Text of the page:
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Forfatteren gjennomgår historiografisk og drøfter kritisk det han oppfatter som de to
hovedsidene ved den «primitivistiske» eller «antropologiske» vendingen i norsk historisk middelalderforskning i de fire siste årtiene – den såkalt substantivistiske oppfatningen av førkapitalistisk økonomi og tanken om et førstatlig samfunn i vikingtid og tidlig middelalder. Det primitivistiske i de to synsmåtene består i at de betoner «fortidens annerledeshet» i forhold til dagens samfunn. Hovedkonklusjonen er at selv om middelalderen på mange måter var annerledes, var den ikke så annerledes som ledende talsmenn for den primitivistisk/antropologiske vendingen har villet ha det til.
The author undertakes a critical examination of the primitivistic or anthropological approach to Norwegian medieval history during the past four decades. He concentrates on what he considers to be the two main aspects of this approach – the so-called substantivistic interpretation of medieval economy and the notion of the pre-state character of the early medieval kingdom. Both views are primitivistic in the sense that they present the past as fundamentally different from the present. The author does not subscribe to the substantivistic tenet that trade from the Viking Age to the high Middle Ages was mainly gift exchange and redistribution administered by political leaders and social elite, and that market trade for economic gain was a marginal phenomenon. He sides with archaeologists who have recently argued that the latter type of trade was already a substantial part of the Viking Age exchange of goods, and argues that it came to dominate in high medieval Norwegian towns. Doubt is cast on the substantivistic doctrines that price setting was not affected by supply and demand, that subsistence and prestige goods were exchanged within separate economic spheres, and that Viking Age emporia and later medieval towns to a large extent functioned as ports of trade where rulers administered the exchange. The author concurs with numismatists who argue that minted money was more available and played a greater role in medieval economic transactions than is maintained by substantivists. As for the pre-state model applied to the early medieval Norwegian kingdom, it is argued that it tends to hamper the recognition of factual state-building tendencies before the mid-twelfth century. Even though medieval economic and political circumstances were undoubtedly different from modern conditions, the main conclusion is that they were not as different as maintained by leading primitivists.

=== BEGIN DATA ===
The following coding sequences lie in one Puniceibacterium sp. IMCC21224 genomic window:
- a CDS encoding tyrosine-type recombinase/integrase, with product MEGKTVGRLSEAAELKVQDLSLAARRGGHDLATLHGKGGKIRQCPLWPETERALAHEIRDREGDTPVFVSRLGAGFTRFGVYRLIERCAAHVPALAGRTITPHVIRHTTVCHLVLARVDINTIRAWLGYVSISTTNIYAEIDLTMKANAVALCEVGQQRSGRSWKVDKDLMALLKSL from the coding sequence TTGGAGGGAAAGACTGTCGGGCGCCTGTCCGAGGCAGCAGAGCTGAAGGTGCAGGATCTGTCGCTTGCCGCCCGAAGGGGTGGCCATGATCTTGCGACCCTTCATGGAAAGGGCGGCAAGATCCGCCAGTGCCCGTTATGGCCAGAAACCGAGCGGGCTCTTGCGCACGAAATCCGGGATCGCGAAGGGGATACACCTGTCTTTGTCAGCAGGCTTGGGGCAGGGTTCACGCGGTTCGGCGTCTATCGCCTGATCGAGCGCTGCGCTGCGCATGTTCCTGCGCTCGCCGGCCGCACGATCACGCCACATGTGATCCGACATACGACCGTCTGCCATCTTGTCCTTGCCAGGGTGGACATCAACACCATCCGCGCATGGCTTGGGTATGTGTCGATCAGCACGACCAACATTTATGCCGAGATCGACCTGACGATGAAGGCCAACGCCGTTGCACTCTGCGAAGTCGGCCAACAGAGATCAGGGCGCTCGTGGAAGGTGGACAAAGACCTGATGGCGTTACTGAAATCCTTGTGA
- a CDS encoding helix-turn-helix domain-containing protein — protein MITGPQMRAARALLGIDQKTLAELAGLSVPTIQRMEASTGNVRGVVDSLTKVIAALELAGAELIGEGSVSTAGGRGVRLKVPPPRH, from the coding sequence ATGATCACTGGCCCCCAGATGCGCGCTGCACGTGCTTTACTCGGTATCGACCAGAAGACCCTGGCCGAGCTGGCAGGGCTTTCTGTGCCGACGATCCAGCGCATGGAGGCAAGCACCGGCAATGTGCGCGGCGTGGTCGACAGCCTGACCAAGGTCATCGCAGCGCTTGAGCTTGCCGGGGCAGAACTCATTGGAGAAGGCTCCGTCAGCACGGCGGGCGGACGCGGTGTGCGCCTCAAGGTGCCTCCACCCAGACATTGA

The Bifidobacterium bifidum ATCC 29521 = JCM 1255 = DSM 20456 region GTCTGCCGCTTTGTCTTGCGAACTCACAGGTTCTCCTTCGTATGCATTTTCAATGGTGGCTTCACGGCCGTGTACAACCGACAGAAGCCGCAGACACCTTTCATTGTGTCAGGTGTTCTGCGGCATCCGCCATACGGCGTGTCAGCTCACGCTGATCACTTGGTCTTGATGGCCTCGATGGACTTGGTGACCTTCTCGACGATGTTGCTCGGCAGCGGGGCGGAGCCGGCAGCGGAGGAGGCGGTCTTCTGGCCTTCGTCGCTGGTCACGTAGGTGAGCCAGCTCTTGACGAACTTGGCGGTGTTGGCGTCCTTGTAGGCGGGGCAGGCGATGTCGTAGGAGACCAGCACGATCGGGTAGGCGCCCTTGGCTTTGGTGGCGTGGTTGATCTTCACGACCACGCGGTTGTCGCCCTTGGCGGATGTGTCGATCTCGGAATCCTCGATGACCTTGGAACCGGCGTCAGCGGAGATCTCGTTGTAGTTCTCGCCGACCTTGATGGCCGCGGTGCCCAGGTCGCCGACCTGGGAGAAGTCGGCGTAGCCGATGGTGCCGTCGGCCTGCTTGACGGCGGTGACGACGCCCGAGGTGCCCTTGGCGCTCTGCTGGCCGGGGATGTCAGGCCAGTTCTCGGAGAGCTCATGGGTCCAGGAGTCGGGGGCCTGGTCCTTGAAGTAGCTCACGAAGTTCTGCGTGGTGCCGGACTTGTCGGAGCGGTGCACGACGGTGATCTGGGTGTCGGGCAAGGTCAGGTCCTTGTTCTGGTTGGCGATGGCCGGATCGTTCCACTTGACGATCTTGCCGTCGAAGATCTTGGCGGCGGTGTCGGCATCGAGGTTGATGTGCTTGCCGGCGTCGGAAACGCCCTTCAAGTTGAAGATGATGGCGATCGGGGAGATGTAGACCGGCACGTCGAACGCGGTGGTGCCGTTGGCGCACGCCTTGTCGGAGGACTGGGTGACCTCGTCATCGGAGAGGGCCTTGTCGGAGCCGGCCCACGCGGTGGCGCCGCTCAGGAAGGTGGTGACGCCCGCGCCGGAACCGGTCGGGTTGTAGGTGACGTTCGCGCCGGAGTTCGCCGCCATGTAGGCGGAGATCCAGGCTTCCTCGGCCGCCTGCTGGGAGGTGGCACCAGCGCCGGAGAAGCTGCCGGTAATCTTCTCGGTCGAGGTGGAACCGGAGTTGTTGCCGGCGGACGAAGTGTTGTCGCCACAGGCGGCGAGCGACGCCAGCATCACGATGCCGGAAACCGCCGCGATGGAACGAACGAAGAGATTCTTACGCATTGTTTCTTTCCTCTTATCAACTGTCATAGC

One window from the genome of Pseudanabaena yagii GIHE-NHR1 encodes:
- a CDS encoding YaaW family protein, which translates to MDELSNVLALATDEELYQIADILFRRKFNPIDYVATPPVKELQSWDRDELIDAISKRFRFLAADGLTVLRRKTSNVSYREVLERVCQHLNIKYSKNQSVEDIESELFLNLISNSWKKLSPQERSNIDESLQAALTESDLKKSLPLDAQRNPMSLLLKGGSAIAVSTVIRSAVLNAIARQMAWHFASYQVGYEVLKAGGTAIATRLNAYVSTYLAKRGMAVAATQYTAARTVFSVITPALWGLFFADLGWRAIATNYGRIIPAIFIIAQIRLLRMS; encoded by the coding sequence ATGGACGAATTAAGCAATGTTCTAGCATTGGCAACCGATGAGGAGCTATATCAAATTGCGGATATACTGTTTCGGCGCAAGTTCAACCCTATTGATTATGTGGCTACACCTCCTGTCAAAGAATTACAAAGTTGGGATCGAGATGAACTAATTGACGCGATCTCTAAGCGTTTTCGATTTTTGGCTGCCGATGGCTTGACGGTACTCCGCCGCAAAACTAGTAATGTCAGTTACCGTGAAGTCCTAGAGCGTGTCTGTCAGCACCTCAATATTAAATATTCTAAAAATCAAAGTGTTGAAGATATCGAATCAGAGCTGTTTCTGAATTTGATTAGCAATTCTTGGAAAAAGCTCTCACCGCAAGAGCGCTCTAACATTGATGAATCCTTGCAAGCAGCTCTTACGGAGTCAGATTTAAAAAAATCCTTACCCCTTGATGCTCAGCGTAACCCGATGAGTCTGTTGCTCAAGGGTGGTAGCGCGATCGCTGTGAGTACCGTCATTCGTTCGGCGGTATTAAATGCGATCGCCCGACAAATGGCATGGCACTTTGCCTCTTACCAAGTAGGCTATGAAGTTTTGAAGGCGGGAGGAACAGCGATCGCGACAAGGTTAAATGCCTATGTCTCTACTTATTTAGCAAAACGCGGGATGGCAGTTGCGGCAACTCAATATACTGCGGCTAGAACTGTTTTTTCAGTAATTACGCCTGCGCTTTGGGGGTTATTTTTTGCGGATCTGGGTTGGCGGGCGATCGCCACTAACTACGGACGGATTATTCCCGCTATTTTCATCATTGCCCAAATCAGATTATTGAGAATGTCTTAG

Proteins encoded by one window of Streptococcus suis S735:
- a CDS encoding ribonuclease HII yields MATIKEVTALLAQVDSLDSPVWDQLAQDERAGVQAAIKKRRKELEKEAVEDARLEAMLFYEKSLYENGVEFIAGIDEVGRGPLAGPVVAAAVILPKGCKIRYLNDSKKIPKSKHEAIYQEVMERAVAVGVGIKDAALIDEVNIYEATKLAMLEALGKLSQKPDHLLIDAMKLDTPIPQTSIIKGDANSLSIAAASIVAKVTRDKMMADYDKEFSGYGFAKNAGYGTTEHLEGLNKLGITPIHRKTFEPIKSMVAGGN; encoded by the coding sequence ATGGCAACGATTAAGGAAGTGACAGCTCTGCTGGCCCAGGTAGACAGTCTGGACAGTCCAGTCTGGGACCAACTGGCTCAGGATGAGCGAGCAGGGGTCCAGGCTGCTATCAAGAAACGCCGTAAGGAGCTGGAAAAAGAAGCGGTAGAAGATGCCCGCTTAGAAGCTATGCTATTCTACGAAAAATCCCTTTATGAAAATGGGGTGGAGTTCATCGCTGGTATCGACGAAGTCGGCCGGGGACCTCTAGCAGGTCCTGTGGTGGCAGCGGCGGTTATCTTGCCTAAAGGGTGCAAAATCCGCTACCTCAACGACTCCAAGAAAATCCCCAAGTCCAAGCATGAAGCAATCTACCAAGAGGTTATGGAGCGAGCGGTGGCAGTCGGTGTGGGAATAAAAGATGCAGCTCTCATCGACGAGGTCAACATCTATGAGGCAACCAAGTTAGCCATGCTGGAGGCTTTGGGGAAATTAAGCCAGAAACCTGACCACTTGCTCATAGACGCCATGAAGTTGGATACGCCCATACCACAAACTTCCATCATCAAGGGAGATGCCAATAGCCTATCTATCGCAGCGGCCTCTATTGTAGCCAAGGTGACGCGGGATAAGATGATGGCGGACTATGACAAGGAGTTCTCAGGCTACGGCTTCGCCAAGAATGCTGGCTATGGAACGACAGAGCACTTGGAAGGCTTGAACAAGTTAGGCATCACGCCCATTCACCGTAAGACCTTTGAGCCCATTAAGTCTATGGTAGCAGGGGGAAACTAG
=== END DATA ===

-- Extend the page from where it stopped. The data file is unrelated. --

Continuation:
Fridtjof Nansens ekspedisjon med polarskipet «Fram» (1893–96) var
viktig for utviklingen av norsk havforskning. Nansen hadde store ambisjoner og mente norske forskere kunne lede an i utviklingen av fagfeltet internasjonalt. En viktig brikke for å nå dette målet var Roald Amundsen og hans planlagte nordpolekspedisjon, som skulle starte i 1910. Men Nansen skulle møte skuffelser og motstand fra flere hold i sitt forsøk på å bygge opp havforskningen ved Universitetet.